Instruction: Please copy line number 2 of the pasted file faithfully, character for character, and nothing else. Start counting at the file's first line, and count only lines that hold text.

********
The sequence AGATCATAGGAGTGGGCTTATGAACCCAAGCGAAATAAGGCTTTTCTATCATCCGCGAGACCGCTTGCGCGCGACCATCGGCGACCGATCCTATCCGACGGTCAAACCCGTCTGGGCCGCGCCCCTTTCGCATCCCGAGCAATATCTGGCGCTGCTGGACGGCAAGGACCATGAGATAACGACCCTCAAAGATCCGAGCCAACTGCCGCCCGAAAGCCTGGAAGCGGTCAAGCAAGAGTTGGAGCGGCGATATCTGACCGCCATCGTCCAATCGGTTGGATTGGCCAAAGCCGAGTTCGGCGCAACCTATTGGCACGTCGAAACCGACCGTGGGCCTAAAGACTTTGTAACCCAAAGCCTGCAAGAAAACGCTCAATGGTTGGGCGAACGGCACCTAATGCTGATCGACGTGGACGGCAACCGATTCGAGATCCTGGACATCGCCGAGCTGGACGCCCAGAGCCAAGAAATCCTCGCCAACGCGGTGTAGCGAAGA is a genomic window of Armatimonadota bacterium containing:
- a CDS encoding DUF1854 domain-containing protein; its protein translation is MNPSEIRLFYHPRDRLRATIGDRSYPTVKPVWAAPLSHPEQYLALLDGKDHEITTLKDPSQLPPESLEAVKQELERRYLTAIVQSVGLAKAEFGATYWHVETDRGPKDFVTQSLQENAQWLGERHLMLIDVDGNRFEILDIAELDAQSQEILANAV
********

- a CDS encoding DUF1854 domain-containing protein; its protein translation is MNPSEIRLFYHPRDRLRATIGDRSYPTVKPVWAAPLSHPEQYLALLDGKDHEITTLKDPSQLPPESLEAVKQELERRYLTAIVQSVGLAKAEFGATYWHVETDRGPKDFVTQSLQENAQWLGERHLMLIDVDGNRFEILDIAELDAQSQEILANAV